- Stay busy / occupied. Start a project that keeps your mind occupied in the evenings (and off of food). My friend Justin always starts making something every time he starts a diet; one year he built a deck in his backyard, the next year a rocking horse for his daughter. It sounds rather simplistic, but keeping your mind busy and challenged can help you forget about food.
- And finally, stop watching so much evening TV. Mindless snacking during network TV commercial breaks has sabotaged many a diet. Think about it – you're hungry, and you're sitting on your arse like a zombie, being bombarded by a constant stream of sales pitches for burger joints, pizza delivery, and 5-dollar foot longs. Why torture yourself?
Besides, I get the impression both you and your poor kid could use a break from Jon and Kate Plus 8.
T-Nation: The market by my house has started selling grass-fed beef. It's more expensive, like twice as much, but I hear it's better for you. Considering I eat a lot of beef every day, should I just stick with grain-fed beef cause it's cheaper, or grass-fed cause it's healthier?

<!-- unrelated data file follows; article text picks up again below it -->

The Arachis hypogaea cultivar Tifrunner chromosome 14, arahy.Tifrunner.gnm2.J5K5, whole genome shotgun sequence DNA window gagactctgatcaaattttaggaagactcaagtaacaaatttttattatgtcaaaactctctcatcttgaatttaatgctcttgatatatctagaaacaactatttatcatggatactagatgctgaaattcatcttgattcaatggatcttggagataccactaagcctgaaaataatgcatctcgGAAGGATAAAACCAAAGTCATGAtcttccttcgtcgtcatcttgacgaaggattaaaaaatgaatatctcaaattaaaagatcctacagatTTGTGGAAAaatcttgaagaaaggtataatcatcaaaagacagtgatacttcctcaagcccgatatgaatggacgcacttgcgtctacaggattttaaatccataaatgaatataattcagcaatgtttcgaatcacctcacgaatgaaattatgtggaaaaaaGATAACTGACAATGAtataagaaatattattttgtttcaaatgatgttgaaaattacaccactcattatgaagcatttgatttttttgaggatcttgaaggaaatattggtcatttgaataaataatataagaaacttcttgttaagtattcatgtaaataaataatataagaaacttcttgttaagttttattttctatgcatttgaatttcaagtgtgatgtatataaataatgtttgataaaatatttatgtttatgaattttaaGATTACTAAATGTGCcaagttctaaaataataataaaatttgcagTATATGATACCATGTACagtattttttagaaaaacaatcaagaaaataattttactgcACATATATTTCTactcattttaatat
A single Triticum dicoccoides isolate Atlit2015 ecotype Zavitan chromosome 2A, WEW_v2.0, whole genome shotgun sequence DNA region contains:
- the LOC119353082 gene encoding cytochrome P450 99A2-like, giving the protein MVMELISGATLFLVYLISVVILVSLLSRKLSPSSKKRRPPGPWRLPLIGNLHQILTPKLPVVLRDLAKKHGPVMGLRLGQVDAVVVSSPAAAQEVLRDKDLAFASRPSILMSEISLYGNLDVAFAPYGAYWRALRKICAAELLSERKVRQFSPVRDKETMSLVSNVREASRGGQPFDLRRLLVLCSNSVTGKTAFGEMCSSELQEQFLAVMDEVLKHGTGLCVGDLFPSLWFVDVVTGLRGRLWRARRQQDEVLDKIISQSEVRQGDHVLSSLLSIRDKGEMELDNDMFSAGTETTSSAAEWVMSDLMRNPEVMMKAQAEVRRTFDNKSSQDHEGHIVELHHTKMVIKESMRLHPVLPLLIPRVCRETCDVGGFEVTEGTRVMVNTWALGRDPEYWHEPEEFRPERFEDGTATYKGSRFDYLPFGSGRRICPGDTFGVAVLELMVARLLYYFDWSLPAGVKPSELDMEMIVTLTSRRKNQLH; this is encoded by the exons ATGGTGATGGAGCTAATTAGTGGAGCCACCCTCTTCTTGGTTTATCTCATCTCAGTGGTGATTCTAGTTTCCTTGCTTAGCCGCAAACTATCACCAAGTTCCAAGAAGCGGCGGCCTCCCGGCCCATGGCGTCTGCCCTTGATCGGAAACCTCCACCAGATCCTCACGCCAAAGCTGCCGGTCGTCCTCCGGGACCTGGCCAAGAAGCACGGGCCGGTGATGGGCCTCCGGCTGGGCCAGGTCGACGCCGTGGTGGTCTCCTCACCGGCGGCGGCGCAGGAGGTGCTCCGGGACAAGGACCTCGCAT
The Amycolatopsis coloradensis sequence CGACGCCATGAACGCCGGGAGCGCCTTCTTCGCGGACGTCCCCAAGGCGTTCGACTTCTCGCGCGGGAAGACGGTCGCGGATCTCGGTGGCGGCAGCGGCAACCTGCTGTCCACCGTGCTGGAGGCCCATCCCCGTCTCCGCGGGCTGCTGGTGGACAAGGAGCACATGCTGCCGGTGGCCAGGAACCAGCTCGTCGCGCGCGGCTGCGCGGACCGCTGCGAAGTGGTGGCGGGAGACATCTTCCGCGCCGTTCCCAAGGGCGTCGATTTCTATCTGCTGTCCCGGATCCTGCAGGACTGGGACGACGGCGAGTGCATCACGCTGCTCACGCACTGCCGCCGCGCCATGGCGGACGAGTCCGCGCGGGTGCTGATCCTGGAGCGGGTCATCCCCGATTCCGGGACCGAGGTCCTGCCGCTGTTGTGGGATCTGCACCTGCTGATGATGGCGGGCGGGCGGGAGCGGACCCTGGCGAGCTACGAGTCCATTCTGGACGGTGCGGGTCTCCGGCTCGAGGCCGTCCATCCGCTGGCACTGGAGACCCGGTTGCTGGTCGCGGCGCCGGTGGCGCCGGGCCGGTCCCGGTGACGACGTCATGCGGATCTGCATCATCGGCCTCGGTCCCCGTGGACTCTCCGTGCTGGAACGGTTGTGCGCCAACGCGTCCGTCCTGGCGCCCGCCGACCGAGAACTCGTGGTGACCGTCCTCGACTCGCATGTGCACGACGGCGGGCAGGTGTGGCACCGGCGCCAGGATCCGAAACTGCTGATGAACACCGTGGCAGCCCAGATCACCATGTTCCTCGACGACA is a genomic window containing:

Shelby Starnes: Grass-fed beef certainly has its advantages. It's higher in omega 3s (ALA, DHA, EPA), CLA (conjugated linoleic acid), vitamin A, vitamin E, and also typically lower in saturated fat than the grain and corn-fed beef typically found in supermarkets.
The question is really, "How much better is grass fed beef?" and, "Is this difference worth the additional expense?"
If you look at the omega 3 content, grass fed beef has about 25mg. per ounce, while corn fed has about 15mg. (both these values can vary, depending on the particular cow, the environment, etc.).
While significant from a purely mathematical standpoint (roughly 60% more omega 3's per ounce in the grass fed beef), in reality this difference is marginal at best. Really, we're talking 10 measly milligrams here; cows just aren't a rich source of omega 3's regardless of their diet. Salmon, by comparison, has about 250mg per ounce.
So in terms of omega-3s, my advice is to not stress about getting your EFAs from meat and simply eat more salmon and take a fish oil supplement like Biotest Flameout®.
As for CLA content, it's significantly higher in grass-fed beef than corn-fed, as much as five times more. Though human studies with CLA are still in their infancy, CLA has been shown to reduce fat mass (albeit somewhat modestly) in humans.
Editor's note: Biotest's Flameout™ also contains appreciable amounts of two different CLA isomers.